Love doesn’t scale

I wish I could take credit for the headline.

But I believe it was originated by open-source advocate Eric S. Raymond.

I read “Love doesn’t scale” in comments at ReadWriteWeb. There, Bernard Lunn had written about a “reverse network effect.” That is, virtual communities can become too big. This would be more than a case of diminishing returns. Instead, “as new people join, others are motivated to leave.”

Some comments there also refer to this effect as the Laffer curve.

According to Meatball Wiki: “When a group grows from dozens of individuals to thousands, it becomes impossible to feel any real acquaintance with more than a fraction of the population. When this happens, community standards and unwritten rules stop working. The group loses focus. Things fall apart.”

What this has to do with news is that part of the industry’s problem could be that the players got too big. Maybe we are less a part of the communities we serve, and maybe part of the reason is size, in various ways.

For one thing, in a smaller set-up, it’s more likely that various people would know each other and interact with each other.

Paul Bradshaw, of the Online Journalism Blog and a colleague at Poynter’s E-Media Tidbits, recently wrote about the potential for news site moderators to collect story leads from comments left at the site.

Bradshaw’s posts followed one by Todd Nash, an online community moderator for The Guardian.

My short answer is that I don’t think either of them are considering the issue in the best way, but Nash is closer to the mark. He does conclude, “Perhaps it is now time for the journalists to take inspiration from their communities as well.”

Compare these two questions, and the frames of reference.

1. “How can we (news organizations and journalists) best use the ‘community’ and interactive features of our Web site?”

2. “How can we (as above) best use our Web site to serve the community?”

I don’t mean to imply that they don’t intend the site to serve the community — but some of these pieces don’t well indicate that.

Why do many news sites consider moderation to be policing? A better model would be a moderator on a panel, who coordinates and facilitates discussion.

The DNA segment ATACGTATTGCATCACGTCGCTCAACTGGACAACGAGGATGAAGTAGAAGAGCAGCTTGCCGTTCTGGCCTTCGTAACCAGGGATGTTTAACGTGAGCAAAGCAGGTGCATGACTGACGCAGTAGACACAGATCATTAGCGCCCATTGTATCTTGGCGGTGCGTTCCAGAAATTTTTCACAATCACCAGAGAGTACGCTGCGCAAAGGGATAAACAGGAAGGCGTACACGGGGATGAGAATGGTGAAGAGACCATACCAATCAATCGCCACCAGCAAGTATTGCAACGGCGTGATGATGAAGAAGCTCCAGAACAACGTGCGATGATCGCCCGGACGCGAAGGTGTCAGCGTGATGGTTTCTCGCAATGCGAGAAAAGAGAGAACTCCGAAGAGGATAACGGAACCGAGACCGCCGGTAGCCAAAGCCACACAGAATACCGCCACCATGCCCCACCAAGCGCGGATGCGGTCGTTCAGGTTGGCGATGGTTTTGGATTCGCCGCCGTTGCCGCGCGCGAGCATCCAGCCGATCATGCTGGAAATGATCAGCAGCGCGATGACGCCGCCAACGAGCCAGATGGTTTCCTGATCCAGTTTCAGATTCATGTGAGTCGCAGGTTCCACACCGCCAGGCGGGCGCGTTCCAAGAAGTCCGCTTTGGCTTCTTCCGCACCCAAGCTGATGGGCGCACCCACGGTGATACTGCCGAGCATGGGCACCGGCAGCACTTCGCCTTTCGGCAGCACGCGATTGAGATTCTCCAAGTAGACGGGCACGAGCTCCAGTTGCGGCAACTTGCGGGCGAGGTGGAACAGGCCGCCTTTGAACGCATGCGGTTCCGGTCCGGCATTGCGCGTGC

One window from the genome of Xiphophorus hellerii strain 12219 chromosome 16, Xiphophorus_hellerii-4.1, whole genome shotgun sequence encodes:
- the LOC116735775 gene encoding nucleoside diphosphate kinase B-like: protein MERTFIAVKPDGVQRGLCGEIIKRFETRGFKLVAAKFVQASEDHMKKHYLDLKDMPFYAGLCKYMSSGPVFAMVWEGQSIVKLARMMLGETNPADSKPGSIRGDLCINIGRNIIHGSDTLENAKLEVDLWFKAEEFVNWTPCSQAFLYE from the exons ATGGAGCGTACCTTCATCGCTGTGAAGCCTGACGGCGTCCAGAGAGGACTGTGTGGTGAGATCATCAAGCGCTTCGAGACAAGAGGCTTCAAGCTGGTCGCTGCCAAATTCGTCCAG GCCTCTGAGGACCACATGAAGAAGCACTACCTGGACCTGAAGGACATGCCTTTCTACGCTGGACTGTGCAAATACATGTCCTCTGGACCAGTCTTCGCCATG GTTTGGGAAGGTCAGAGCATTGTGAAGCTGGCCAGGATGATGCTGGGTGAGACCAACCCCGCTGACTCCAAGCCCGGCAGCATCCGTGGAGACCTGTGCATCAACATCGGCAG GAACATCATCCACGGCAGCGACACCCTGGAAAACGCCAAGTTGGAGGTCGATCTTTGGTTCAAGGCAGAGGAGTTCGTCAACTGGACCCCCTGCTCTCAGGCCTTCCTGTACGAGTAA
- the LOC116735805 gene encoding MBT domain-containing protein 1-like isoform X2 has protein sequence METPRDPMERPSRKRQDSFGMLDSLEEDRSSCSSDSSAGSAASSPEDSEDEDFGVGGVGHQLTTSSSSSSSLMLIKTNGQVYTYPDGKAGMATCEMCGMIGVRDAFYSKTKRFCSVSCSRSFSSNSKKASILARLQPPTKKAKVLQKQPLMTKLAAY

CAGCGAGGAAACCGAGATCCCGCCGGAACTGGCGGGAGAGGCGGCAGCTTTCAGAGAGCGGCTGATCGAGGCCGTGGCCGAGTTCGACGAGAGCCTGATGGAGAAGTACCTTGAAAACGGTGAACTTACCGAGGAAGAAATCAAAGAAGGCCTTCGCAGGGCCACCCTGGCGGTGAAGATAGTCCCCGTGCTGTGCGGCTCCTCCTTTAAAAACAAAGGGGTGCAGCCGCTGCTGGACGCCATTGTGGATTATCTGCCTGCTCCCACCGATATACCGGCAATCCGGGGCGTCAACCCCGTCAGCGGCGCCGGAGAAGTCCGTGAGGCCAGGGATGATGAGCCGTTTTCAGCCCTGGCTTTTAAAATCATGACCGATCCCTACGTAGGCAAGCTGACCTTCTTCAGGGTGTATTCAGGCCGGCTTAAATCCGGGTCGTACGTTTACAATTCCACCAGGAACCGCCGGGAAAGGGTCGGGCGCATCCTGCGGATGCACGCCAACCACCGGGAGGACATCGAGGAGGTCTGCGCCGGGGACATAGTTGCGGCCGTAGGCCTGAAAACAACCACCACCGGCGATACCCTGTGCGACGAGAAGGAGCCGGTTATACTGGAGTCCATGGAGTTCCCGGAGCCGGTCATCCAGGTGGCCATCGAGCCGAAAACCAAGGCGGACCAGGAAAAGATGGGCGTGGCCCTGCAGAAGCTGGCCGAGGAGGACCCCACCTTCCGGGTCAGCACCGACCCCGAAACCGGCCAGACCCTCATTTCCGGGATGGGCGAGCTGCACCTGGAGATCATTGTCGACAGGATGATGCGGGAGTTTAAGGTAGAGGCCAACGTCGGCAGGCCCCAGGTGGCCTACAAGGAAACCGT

More good perspectives:

* Clyde Bentley of the Missouri School of Journalism — He says, “Newspapers are farms, not factories.”

* Howard Owens, publisher of the Batavian, and former director of  digital publishing for Gatehouse Media — See “The imperative of localism and local news” (and more).

*Journalism That Matters — Key facets of JTM include high-tech and high-touch; “storytelling to create healthy communities” (although I’d vote for “foster” instead of “create”); and journalism as conversation.

For myself, I acknowledge that I don’t mix much with people where I live. On a copy editor’s schedule, it’s hard to mix much with people in general. But, for instance, at least I remind my paper that not everyone goes to college and works in an office.

My favorite metaphor of a good newspaper is that it of a village plaza. It’s the hub. But if you don’t mix with the people, it’s an empty shell.

Findings: further fragmentation

Dave Morgan at Online Spin suggests newspaper companies should break apart to focus on different services: local news, distribution, printing, and ads and marketing. (Found via the Future of Newspapers blog.)

My friend David Cohn has earlier suggested that newspapers become less “products” and more “services.” Somewhat related is a post from ReadWriteWeb that suggested that turn around to some extent. They would help people not just find information, but also help them be found, such as with advice on attracting an audience for their videos.

Findings: BBC customization, and Knight job

Via ReadWriteWeb: The BBC is testing a customizable version of its home page. You can move things around and add and delete certain types of news.

Also, the Knight Foundation is looking for an online community manager.

Published in: on December 19, 2007 at 2:25 pm  Leave a Comment  
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Findings: Crowd funds for open-source

Via Read/Write Web: Cofundos.org open-sources open-source software. Micropledge is similar.

These could affect my Knight grant proposal for a mass tech collaboration for the news industry.

Published in: on October 31, 2007 at 6:52 am  Leave a Comment  
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Findings: to whom to pass the torch